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Dozen Migrants Dead in Mediterranean

FILE - Rescue ship 'Ocean Viking' arrives with rescued migrants in Porto Empedocle in Sicily, Italy. Taken July 6, 2020.
FILE - Rescue ship 'Ocean Viking' arrives with rescued migrants in Porto Empedocle in Sicily, Italy. Taken July 6, 2020.

Twelve migrants have died in the Central Mediterranean, Italian officials and a rescue charity said Friday, as a debate rages over Rome's crackdown on NGOs operating in the world's deadliest crossing.

Italy's coastguard recovered the bodies of eight migrants - five men and three women, one of whom was pregnant - in a boat late Thursday.

The 42 survivors on board, who were brought to the tiny island of Lampedusa, said the bodies of a baby and a man had been lost at sea, the coastguard said Friday.

The migrants brought to Lampedusa late Thursday were soaked through and those who perished were believed to have died of cold and hunger, according to Italian media reports, citing translators who spoke to the survivors.

The migrants told translators they had sailed from Sfax in Tunisia in the early hours of Saturday.

The baby lost at sea had been four months old and died on board before its mother, in her grief, put the body in the water, according to ANSA news agency.

A man then jumped in to recover it, but drowned, ANSA said, citing survivors.

The baby's mother was believed to be one of the three women who died.

Separately, German charity Sea-Eye said its ship Sea-Eye 4 rescued 109 people, including numerous children, in two operations in the central Mediterranean overnight.

They also recovered two bodies.

"In the past six years, in more than two dozen missions, we always arrived in time to prevent the loss of life. But this time we arrived too late for two people," Sea-Eye chairman Gorden Isler said.

"They were at the mercy of Europe's brutal border regime for six days. That is unforgivable."

The deaths come ahead of a European Council summit next week at which Italy's Prime Minister Giorgia Meloni will push for greater assistance from the bloc on managing boat migrants.

Italy's geographical position makes it a prime destination for asylum seekers crossing from North Africa to Europe, and Rome has long complained about the number of arrivals.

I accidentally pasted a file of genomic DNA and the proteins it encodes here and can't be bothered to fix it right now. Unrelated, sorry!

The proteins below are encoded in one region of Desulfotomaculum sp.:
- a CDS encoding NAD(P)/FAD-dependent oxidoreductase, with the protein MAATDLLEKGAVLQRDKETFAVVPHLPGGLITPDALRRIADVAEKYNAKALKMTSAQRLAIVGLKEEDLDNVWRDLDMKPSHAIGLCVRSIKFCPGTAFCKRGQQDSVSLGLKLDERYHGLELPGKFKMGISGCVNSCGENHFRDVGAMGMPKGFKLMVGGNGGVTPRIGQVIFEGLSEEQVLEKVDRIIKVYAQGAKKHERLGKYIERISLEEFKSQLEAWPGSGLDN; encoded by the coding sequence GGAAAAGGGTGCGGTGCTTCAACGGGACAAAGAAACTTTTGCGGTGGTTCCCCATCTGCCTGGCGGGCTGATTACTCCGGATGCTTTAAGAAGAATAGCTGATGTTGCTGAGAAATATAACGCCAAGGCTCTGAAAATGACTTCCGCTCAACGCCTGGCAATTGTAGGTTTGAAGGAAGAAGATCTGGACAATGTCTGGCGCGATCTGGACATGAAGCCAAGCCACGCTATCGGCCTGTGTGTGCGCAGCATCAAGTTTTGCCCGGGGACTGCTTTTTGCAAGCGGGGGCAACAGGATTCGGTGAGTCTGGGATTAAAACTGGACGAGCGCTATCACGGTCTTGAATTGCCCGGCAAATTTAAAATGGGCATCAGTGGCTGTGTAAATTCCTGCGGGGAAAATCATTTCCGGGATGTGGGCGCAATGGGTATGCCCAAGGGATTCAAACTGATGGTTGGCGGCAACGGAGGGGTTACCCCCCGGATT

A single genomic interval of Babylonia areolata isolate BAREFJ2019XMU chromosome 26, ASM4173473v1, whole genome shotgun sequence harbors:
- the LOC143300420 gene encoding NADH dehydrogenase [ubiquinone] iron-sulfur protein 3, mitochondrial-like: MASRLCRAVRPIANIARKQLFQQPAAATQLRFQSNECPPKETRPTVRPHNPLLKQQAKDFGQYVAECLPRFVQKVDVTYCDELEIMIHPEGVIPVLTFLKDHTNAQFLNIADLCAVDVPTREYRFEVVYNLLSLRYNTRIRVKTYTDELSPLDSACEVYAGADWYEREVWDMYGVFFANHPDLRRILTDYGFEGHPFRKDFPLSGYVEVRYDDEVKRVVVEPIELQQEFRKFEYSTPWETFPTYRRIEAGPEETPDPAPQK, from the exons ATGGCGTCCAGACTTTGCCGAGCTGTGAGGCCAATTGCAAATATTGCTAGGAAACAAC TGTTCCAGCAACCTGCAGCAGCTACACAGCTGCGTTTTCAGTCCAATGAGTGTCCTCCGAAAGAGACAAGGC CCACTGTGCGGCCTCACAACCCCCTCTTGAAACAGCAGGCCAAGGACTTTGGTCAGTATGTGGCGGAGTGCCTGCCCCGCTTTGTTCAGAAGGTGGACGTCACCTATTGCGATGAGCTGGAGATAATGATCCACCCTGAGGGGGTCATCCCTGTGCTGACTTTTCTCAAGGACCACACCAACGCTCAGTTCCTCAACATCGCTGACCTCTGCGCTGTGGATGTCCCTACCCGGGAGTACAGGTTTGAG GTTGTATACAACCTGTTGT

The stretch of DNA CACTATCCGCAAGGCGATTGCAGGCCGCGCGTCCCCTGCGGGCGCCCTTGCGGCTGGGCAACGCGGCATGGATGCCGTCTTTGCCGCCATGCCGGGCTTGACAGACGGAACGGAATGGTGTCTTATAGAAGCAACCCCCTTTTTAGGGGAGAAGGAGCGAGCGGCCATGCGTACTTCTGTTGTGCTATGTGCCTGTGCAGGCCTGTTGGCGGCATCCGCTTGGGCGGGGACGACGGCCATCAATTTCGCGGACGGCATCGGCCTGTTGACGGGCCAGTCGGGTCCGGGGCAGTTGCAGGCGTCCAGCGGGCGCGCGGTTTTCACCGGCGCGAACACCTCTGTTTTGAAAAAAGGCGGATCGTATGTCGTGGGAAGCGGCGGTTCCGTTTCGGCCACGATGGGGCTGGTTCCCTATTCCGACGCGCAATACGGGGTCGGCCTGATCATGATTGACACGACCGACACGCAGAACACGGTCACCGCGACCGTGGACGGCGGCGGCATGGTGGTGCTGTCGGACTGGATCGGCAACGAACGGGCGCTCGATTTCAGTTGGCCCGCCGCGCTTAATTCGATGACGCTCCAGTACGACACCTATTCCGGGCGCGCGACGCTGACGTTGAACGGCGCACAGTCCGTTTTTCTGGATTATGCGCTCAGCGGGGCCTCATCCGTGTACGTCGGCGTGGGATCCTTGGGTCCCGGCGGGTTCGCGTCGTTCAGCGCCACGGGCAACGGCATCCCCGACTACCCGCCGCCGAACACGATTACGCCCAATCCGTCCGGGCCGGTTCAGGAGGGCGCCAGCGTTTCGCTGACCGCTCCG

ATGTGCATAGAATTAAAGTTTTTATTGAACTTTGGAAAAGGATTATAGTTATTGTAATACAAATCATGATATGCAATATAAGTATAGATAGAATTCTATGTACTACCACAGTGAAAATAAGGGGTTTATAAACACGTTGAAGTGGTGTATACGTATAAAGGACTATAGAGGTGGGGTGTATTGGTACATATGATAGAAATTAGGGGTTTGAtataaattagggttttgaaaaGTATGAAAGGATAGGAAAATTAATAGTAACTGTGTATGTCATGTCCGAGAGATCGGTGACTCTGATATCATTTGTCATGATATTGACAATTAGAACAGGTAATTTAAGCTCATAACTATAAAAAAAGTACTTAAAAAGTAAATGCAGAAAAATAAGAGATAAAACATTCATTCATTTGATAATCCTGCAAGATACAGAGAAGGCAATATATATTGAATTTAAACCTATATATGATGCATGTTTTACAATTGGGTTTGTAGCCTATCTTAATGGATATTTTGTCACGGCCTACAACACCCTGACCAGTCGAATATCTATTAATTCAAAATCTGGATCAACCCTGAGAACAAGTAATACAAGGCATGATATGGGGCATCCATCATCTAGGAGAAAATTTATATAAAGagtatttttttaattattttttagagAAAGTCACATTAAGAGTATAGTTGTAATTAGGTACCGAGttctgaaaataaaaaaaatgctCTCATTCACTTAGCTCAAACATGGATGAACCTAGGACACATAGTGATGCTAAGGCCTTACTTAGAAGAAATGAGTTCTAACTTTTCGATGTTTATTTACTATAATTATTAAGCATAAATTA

- 'Truly dramatic' -

Located off the coast of Tunisia, Lampedusa has long been on the frontline of migrant arrivals.

Mayor Filippo Mannino, who took office six months ago, told AFP the bodies of victims were brought to the island almost weekly.

"The situation is becoming truly dramatic. Europe must do something, the government must do something. I've lost count of the number of dead," he said.

Nearly 5,000 migrants have landed in Italy since the start of the year, according to the interior ministry, up from just over 3,000 in the same period last year and 1,000 in 2021.

Charity vessels only rescue around 10 percent of migrants brought to safety in Italy, with most saved by coastguard or navy vessels.

But the government accuses charity ships of acting as a pull factor and encouraging people traffickers.

Some 1,377 people died or went missing during the Central Mediterranean crossing last year, according to the International Organization for Migration (IOM).

Rescue charities say they perform an essential role in preventing deaths at sea.

The government's new decree law tightens the rules, obliging charity ships to only perform one rescue at a time.

The ships are also routinely ordered to take survivors to ports on the other side of Italy, meaning longer and more costly journeys that charities say reduces their ability to help those in need.

In a letter to Italian Interior Minister Matteo Piantedosi last week, the Council of Europe warned the decree law "could hinder the provision of life-saving assistance by NGOs in the Central Mediterranean".

It might also "be at variance with Italy's obligations under human rights and international law", Commissioner for Human Rights Dunja Mijatovic wrote.

Piantedosi insisted in a reply Wednesday that the decree was not putting lives at risk.